Apparently the Arab Spring, and every successful uprising since then, was masterminded by people who knew how to make revolt fun. Get garbage cans, paint faces on them and let people bash them with sledgehammers. Baffle the CIA by organizing the revolt via Twitter.
What can we bash, to make the rural element fun? Can we paint a face on something? No scurrilous suggestions here, please.
Because – let’s face it -- Whatcom County’s fifth or sixth or eight or tenth or twentieth year (who’s counting) of not adopting a legal Comprehensive Plan is not inherently full of fun.
Last Thursday evening, David and I attended the kick-off for the County’s current effort to try to adopt a Rural Element that complies with the Growth Management Act. Planning Commissioners, 7 out of 9 of whom were not on the Planning Commission when it last went through this exercise in 2009, listened politely to a PowerPoint presentation. The event would not, I’m afraid, make much of a splash on YouTube.
But it occurred to me that the Rural Element does have one thing going for it: It’s a SEQUEL. Americans love sequels! Most of the top ten grossing films in 2012 were sequels!
If we don’t want endless sequels, we need to make sure that the County does it right this time. And there isn’t much time. Here’s the schedule that the County has proposed:
Feb 28th – Draft published
March 8th – Planning Commission Public Hearing (Note: this is only 5 work days after the draft is published)
March 22nd – Planning Commission Work Session
April 12th – Planning Commission Work Session
April 26th – Planning Commission Work Session
It sounded like all of the Planning Commission sessions will be held in the County Council chambers.
May 8th – Council Planning & Development Committee
July 10th – Compliance Deadline
Because the only public hearing is proposed at the beginning, presumably planning staff are under the assumption that the Planning Commission will not make any changes to the proposal that is supposed to come out the day after tomorrow..
This may make it appear that public testimony is merely window-dressing, but the public needs to participate anyway. The need to hold additional public hearing(s) was raised at the meeting, and the County needs to hear that this is a good idea.
REMEMBER – the County Council can adopt the Planning Commission’s proposal without any public hearing. So it’s possible that the March 8th public hearing will be the ONLY public hearing on this issue!
Now, on this awards day, it also occurs to me that we should give our awards for good actors during our Rural Element sequel. And by that, I mean people whose actions are good.
I’m going to call this award the Lammie, in honor of everyone’s favorite Growth Management Act acronym: LAMIRD (limited area of more intense rural development).
(As an aside, when you put the search term “lamb statue” into Google Images, a frightening array of possibilities assaults your screen. Apparently America is full of lawns graced by life-sized statues of sheep and lambs.)
The Lammie for February 23rd goes to our new County Executive, Jack Louws, who gave a very thoughtful opening speech to the Planning Commission. He is, as he said, a “cheerleader” for compliance. Here are the highlights of his speech, as closely as I could get them down – if you want to listen to the original, click here for the online audio.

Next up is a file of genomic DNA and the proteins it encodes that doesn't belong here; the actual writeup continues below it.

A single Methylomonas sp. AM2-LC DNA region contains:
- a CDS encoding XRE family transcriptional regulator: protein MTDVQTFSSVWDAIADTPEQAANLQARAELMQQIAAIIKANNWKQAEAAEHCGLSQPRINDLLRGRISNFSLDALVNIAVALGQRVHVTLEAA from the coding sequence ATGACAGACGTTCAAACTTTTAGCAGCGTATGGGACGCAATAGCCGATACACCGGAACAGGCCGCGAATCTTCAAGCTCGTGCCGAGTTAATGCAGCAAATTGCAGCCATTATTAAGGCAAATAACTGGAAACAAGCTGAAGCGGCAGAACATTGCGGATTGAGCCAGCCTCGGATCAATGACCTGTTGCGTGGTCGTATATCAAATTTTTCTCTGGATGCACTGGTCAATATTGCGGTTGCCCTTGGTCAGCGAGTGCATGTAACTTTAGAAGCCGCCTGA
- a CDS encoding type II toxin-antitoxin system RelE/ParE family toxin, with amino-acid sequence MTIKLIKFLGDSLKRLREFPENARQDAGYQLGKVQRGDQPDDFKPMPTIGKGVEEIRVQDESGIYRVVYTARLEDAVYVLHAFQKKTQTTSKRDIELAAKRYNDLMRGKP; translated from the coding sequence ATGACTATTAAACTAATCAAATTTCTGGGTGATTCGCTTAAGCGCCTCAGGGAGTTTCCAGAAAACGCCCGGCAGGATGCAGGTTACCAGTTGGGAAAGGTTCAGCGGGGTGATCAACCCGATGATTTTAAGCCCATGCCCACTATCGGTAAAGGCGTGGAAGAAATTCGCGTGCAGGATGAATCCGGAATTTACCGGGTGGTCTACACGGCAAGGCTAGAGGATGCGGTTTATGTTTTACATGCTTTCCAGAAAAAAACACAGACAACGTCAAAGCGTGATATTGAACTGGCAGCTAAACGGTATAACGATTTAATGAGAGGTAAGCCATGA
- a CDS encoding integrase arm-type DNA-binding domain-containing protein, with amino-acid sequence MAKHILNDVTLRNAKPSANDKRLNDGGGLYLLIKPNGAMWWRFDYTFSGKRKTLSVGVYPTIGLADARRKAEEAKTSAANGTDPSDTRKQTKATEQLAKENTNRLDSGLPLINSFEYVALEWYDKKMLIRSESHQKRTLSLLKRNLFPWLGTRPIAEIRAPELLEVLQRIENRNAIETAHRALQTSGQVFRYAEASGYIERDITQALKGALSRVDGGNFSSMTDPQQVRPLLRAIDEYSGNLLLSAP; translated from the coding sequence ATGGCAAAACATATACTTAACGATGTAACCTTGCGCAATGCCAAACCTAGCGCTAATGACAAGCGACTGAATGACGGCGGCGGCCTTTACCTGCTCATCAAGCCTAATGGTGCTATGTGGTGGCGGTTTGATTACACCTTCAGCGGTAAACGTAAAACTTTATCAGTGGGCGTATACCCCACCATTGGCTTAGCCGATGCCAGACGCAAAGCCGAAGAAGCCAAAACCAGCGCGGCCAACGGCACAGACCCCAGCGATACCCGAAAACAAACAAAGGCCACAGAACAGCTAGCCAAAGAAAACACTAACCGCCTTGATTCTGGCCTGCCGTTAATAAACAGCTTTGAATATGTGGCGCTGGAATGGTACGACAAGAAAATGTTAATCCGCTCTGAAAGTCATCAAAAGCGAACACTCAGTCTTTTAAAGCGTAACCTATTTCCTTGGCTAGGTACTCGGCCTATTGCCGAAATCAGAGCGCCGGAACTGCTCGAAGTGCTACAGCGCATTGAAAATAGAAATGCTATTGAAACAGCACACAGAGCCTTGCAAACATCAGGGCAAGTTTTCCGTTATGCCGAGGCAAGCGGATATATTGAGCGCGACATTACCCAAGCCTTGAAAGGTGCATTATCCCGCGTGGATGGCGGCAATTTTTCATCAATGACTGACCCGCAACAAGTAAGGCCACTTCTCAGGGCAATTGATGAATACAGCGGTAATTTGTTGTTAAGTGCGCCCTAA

I think that it’s a real priority for Whatcom County to get into compliance with the GMA.
This continued noncompliance is definitely putting the County at a disadvantage at the state level when it comes to funding, especially the Public Works Trust Fund money and Centennial Clean Water fund money, both of which we use. And as an aside to that, the Public Works Trust Fund is going to get expanded, appears that it’s going to get expanded, so that we can borrow money for projects such as JAILS and other infrastructure projects. That’s half-percent money, but one of the keys for us is to get into compliance with GMA to be eligible for that.
It’s important to get this behind us if we can so that we can take a methodical look at where we’re going for 2016 [when the Comprehensive Plan has to be updated]. What I just, in short, want to say is to encourage you to do everything that you can to take a real hard look at what the ruling was, and maybe swallow twice if you’re not in agreement with it, but look at it from a public servant’s perspective and realize that we need to get into compliance and the ruling gives us a pretty good indication of what we need to do to get there.
There may be some challenges with what the ruling is with respect to your personal views of what land use should be in Whatcom County, but we need to take a good look at what the ruling is and get it solved. . .
I’m an encourager and a cheerleader to ask you to do everything we can to get there. We have some big projects coming up, and it’s imperative that we get the state’s help to get them done.
Of course, David and I have been saying for years, literally, that the County’s continuing noncompliance with the Growth Management Act imposes real costs. But I suppose that it’s like Nixon in China – a former Mayor of Lynden may be believed by those who habitually scoff at Bellinghamites.
And of course, the looming omnipresence of the need for a new jail, in conjunction with the County’s complete lack of available funding, adds urgency.
My fear is that the County’s going to use this sudden “discovery” of the fiscal implications of noncompliance to push through yet another noncompliant plan. But maybe this sequel will break the mold and the County will actually Get Whatcom Planning.
For that to happen, we need all of you to help.